If probability of occurrence of an event A is not affected by occurrence of another event B, then A and B are said to be independent events.

Consider an example of rolling a die. If A is the event â€˜the number appearing is oddâ€™ and B be the event â€˜the number appearing is a multiple of 3â€™, then

P(A)= \( \frac 36 \)

Also A and B is the event â€˜the number appearing is odd and a multiple of 3â€™ so that

P(A âˆ© B) =Â \( \frac 16 \)

P(Aâ”‚B) = \( \frac {P(A âˆ© B)}{ P(B)} \)

= \( \frac {\frac 16}{\frac 13 } \)

P(A) = P(Aâ”‚B) = \( \frac 12 \)

If A and B are independent events , then P(Aâ”‚B) = P(A)

Using Multiplication rule of probability, P(A âˆ© B) = P(B) .P(Aâ”‚B)

P(A âˆ© B) = P(B) .P(A)

NOTE: A and B are two events associated with the same random experiment, then A and B are known as independent events if P(A âˆ© B) = P(B) .P(A)

What are mutually exclusive events?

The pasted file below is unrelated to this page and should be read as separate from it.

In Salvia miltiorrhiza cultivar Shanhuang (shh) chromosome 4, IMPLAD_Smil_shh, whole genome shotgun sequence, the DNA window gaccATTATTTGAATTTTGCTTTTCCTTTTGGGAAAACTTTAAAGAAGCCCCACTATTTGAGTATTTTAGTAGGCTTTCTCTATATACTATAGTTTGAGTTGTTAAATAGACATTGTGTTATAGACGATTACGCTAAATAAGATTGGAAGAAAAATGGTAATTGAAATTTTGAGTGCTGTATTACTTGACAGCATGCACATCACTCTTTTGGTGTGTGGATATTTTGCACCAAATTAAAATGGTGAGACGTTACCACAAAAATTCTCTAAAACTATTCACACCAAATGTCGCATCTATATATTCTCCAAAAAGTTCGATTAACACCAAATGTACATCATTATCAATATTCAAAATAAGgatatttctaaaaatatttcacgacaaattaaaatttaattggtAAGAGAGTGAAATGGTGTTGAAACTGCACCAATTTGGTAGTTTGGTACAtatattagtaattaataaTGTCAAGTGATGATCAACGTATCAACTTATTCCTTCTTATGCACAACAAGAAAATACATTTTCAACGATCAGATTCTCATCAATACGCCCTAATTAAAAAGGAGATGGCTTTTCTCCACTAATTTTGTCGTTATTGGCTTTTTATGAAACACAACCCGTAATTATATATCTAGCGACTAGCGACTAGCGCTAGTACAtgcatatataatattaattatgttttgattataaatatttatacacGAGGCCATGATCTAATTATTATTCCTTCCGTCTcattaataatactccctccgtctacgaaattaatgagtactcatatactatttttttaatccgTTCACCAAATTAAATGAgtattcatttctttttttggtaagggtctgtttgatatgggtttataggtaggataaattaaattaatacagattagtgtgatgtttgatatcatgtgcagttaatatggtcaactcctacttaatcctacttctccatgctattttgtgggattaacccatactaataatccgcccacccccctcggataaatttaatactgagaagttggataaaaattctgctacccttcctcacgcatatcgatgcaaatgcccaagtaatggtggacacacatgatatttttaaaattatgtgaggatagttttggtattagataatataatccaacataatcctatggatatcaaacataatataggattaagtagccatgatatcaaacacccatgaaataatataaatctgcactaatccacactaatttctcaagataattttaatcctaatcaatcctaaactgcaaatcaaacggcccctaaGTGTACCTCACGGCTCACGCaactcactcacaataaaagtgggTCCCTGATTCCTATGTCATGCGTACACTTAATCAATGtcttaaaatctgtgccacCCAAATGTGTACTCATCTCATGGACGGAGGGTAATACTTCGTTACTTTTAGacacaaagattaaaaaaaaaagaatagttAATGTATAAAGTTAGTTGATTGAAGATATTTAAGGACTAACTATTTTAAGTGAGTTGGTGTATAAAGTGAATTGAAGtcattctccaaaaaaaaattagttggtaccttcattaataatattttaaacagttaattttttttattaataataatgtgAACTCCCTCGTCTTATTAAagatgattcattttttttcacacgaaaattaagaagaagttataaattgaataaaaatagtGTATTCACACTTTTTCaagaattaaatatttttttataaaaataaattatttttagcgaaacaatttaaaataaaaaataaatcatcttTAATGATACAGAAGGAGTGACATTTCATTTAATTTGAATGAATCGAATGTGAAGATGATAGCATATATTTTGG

Two events A and B are said to be mutually exclusive events if they cannot occur at the same time. Mutually exclusive events never have an outcome in common.

### Differences between independent events and mutually exclusive events:

Independent Events | Mutually exclusive events |

They cannot be specified based on the outcome of a maidenÂ trial. | They are independent of trials |

Can have common outcomes | Can never have common outcomes |

If A and B are two independent events, then
P(A âˆ© B) = P(B) .P(A) |
If A and B are two mutually exclusive events, then
P(A âˆ© B) = 0 |

To know more about independent events in probability, download our Byju’s- the learning app and convert learning into an interesting hobby.

‘